I love technology. The advancements in Plastic Surgery and nonsurgical treatments have been tremendous over the last 20 years that I have been following it. I love to learn about it and study it, but have a problem with using it as a marketing tool before safety and the realistic results can be determined.
We all think about the magic of microdermabrasion, the many uses of laser treatments, and the injectable products we think of as routine now. What a step forward in the ability to achieve better cosmetic results. What the public, and some of my colleagues, forget is the hyped treatments that did not pan out.
Just because something is new and exciting and promises great things does not make it true. Experience using new devices takes time, and if someone wants to be the first one on the block to advertise it, it does not mean that they are well trained or capable of giving you what they promise. With the competitive marketplace for your esthetic dollars, many of the early advertisers are not Board Certified Plastic Surgeons at all.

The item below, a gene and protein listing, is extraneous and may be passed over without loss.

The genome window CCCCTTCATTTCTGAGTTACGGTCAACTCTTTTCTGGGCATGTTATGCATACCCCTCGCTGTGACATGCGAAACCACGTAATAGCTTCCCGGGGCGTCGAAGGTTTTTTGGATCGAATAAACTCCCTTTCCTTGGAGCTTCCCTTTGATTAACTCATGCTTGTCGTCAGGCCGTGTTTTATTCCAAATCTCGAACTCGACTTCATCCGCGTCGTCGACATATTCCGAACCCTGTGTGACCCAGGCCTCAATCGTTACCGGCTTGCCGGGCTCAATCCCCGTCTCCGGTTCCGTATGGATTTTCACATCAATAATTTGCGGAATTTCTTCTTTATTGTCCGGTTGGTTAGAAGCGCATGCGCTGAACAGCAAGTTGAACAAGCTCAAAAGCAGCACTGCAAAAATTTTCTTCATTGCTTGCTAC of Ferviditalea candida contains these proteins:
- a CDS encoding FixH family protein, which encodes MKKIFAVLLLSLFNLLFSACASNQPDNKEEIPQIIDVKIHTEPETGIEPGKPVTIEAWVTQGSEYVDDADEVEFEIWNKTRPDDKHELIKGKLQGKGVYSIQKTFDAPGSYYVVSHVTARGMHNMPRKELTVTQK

If you hear about a new device or procedure, do your homework. Find out what the ABMS specialty of the doctor is, how long he/she has been in training and their Board Certification, and how many of these treatments they have done. Make sure you see pictures of their own work, not photos supplied by the device company (just ask if the photos are patients that they themselves treated personally). You can also go on the internet and see what the public experience with the treatments is.
Do not take this to mean I am antitechnology. I love anything that safely improves my patients’ appearance. What I won’t do is experiment on the people who trust me to be their Plastic Surgeon.